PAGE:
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Michigan Department of Corrections Facing Class Action Disability Lawsuit

March 31, 2015

WASHINGTON, DC, March 31, 2015  — The Michigan Department of Corrections (MDOC) unfairly discriminates against and denies equal treatment to prisoners who are deaf or hard of hearing in violation of the Americans with Disabilities Act, the Rehabilitation Act, the Religious Land Use and Institutionalized Persons Act, and the First and Fourteenth Amendments of the Constitution of the United States, according to a class action law suit filed in U.S. District Court today by  Michigan Protection & Advocacy Service, Inc. (MPAS), Washington Lawyers' Committee for Civil Rights and Urban Affairs, and the law firms Covington & Burling and Kitch Drutchas Wagner Valitutti & Sherbrook. The class action lawsuit, filed by three current prisoners housed within MDOC facilities, seeks injunctive and declaratory relief on behalf of a class of all deaf or hard of hearing persons who are, or will be, confined in Michigan’s prisons.

"The Michigan Department of Corrections has failed or refused to provide necessary accommodations and assistance in a consistent and comprehensive manner," said Chris Davis, MPAS Attorney. "As a result, it has violated the prisoners' rights by infringing on their ability to communicate with loved ones, participate in medical and mental health care as well as religious and various other programs."

The lawsuit explains that, as a result of MDOC not providing adequate accommodations and assistance to deaf and hard of hearing inmates, the inmates are unable to adequately maintain contact with loved ones; have access to educational opportunities (including academic classes, vocational training, and other programs) offered to prisoners; access necessary medical care; participate in religious services; or access telephone and television services.  The lawsuit further explains that deaf and hard of hearing inmates are improperly disciplined and their safety is jeopardized by MDOC. It emphasizes that as a result of MDOC’s numerous legal violations, deaf and hard of hearing inmates are forced to serve their time largely isolated from, and are unable to effectively communicate with, other individuals.

"Unfortunately, it is clear that Michigan's treatment of its deaf and hard of hearing prisoners violates federal law. Deaf prisoners should not be punished or prevented from communicating with their families because of their disability," Deborah M. Golden, Director, Prisoners' Rights Project, Washington Lawyers' Committee for Civil Rights and Urban Affairs (WLC), and one of the legal co-counsel on the lawsuit stated. "While Michigan's mistreatment of deaf prisoners is not unique, as reflected by several cases filed by WLC around the country involving federal and state prisons, such litigation has produced progress in achieving fair treatment for deaf prisoners, and we are committed to working with co-counsel to remedy the violations in this case," Golden continued.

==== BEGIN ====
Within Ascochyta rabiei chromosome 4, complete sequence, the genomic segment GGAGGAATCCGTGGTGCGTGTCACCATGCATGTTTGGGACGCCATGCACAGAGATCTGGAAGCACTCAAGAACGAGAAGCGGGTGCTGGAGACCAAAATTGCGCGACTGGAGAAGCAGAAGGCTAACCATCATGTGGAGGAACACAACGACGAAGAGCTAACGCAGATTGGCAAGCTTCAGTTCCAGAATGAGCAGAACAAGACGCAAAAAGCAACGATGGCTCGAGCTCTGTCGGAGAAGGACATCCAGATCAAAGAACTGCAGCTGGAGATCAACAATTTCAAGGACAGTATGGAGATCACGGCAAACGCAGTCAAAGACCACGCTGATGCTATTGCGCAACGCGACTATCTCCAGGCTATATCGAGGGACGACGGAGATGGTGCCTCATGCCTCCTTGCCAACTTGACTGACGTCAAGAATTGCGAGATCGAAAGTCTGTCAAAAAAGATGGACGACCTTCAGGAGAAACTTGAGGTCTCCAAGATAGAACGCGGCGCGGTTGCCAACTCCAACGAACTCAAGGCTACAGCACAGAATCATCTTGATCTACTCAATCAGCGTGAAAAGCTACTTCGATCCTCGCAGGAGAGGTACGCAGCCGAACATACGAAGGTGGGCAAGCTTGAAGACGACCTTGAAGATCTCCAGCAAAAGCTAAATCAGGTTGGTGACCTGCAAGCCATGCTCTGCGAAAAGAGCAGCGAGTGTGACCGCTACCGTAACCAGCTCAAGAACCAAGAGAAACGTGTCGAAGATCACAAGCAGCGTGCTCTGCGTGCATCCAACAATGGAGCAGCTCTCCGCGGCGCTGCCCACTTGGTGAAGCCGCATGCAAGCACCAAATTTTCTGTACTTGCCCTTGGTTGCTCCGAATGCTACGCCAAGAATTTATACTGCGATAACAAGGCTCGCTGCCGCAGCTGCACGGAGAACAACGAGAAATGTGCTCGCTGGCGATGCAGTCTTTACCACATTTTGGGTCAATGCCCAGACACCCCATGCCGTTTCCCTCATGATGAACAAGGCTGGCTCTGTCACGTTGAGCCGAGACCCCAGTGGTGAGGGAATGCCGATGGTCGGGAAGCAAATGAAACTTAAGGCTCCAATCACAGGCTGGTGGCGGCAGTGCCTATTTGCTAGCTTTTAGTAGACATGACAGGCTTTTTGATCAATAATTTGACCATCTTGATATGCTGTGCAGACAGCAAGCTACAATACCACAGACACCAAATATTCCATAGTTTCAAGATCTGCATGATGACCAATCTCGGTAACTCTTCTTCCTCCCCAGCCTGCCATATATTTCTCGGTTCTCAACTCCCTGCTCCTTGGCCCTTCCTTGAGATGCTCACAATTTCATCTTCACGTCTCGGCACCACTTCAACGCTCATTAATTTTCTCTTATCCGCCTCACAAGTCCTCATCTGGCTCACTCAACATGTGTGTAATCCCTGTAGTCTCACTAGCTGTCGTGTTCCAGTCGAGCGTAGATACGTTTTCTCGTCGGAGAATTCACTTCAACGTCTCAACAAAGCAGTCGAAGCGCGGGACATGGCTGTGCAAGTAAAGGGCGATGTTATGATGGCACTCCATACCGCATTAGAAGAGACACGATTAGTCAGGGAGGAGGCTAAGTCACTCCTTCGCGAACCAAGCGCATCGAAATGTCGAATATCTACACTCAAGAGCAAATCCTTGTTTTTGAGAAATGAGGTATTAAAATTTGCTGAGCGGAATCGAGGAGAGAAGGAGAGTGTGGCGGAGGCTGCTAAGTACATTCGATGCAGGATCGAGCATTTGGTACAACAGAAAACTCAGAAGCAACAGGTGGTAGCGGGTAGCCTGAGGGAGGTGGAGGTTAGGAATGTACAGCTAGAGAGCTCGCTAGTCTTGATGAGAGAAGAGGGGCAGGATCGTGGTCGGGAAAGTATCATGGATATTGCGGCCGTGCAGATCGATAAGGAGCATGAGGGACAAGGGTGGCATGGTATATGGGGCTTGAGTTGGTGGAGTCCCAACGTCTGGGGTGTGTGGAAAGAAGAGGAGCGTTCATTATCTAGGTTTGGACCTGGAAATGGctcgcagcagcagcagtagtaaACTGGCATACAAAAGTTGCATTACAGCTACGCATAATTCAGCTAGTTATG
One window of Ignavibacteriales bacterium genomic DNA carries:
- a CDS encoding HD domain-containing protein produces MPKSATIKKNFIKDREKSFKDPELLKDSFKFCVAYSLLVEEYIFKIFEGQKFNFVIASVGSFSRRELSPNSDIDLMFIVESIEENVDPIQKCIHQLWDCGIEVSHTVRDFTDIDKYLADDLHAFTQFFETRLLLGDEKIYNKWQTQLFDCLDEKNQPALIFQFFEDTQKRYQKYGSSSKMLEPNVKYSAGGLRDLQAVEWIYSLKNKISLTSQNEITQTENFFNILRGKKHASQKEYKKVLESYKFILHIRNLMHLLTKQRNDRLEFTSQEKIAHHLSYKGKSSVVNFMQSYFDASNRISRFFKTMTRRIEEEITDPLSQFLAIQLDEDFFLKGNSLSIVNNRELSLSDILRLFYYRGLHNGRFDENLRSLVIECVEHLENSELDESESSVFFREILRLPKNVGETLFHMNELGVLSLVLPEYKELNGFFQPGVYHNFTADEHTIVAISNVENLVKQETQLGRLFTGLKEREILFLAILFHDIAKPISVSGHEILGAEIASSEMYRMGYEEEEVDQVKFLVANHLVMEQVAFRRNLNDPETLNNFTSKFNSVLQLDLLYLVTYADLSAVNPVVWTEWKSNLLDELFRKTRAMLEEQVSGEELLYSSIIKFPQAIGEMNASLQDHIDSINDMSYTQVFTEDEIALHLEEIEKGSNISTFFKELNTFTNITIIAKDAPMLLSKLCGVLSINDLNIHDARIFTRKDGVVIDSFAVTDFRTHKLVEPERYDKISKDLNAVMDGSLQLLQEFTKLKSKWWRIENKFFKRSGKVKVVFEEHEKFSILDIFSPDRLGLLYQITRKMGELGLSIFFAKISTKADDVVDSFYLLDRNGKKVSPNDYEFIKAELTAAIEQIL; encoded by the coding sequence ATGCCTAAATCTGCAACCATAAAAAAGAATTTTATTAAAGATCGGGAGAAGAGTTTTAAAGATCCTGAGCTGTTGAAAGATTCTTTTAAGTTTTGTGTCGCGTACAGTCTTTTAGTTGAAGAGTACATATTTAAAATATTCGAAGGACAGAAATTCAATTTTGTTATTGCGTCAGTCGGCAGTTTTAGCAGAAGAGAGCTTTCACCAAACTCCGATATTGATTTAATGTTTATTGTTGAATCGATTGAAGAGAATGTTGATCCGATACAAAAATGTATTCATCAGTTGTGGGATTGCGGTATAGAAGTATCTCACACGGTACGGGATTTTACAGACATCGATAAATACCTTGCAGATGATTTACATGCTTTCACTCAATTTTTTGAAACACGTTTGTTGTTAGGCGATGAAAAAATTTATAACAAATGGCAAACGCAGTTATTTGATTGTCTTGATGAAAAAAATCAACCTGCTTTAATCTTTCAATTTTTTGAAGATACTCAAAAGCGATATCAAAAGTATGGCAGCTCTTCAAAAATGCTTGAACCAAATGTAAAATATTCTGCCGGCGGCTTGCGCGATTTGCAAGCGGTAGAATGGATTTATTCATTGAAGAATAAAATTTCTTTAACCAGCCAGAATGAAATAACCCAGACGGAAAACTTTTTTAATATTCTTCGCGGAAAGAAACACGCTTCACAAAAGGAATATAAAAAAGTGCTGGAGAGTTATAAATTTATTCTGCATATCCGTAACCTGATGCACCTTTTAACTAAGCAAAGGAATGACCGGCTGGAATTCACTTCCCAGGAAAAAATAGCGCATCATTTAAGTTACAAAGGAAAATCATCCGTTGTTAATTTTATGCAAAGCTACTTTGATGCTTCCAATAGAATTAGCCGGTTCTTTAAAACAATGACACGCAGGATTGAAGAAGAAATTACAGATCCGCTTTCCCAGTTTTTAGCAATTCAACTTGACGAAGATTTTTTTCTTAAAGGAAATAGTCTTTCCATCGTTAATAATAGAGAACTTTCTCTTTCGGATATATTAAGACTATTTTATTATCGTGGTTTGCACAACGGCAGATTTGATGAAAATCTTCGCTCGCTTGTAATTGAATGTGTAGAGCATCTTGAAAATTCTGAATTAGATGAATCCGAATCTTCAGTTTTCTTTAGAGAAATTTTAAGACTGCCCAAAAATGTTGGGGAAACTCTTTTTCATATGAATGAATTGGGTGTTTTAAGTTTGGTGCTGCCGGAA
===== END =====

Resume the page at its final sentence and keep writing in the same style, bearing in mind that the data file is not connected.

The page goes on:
The remedies sought in the current lawsuit, include: access to videophones as a necessary method to provide deaf inmates access to telecommunications; adequate visual notification of oral announcements concerning emergencies and other events; implementation of necessary policies, training, and monitoring to ensure equal treatment by prison officials; and adequate access to sign language interpreters and other auxiliary aids and services.

“This lawsuit is consistent with Covington’s long-standing commitment to pro bono service for important causes and vulnerable clients, regardless of location. Together with co-counsel, the firm is committed to ensuring that Michigan treats its deaf and hard of hearing prisoners fairly and equally,” Andrew Lazerow, partner at Covington, and co-counsel on the lawsuit, stated.

“Unfortunately, it’s clear from our investigation into the Michigan Department of Correction’s treatment of its deaf and hard of hearing prison population, which involved interviewing inmates at multiple prisons throughout the state and reviewing numerous prison records, that Michigan unfairly punishes and discriminates against deaf and hard of prisoners in violation of federal law and the U.S. Constitution,” stated Steve Bartenstein, associate at Covington.

Michigan Protection & Advocacy Service, Inc. (MPAS) is the independent, private, nonprofit organization designated by the governor of the State of Michigan to advocate and protect the legal rights of people with disabilities in Michigan. The Washington Lawyers’ Committee for Civil Rights and Urban Affairs (WLC) is a public interest legal organization with extensive experience in civil rights litigation, including with respect to deaf inmates across the country. In an increasingly regulated world, Covington & Burling helps clients navigate their most complex business problems, deals, and disputes. Founded in 1919, the firm has more than 850 lawyers in offices in Beijing, Brussels, London, Los Angeles, New York, San Francisco, Seoul, Shanghai, Silicon Valley, and Washington. Kitch Drutchas Wagner Valitutti & Sherbrook is a Michigan-based law firm with a long history of involvement in significant public questions relating to the health care field.


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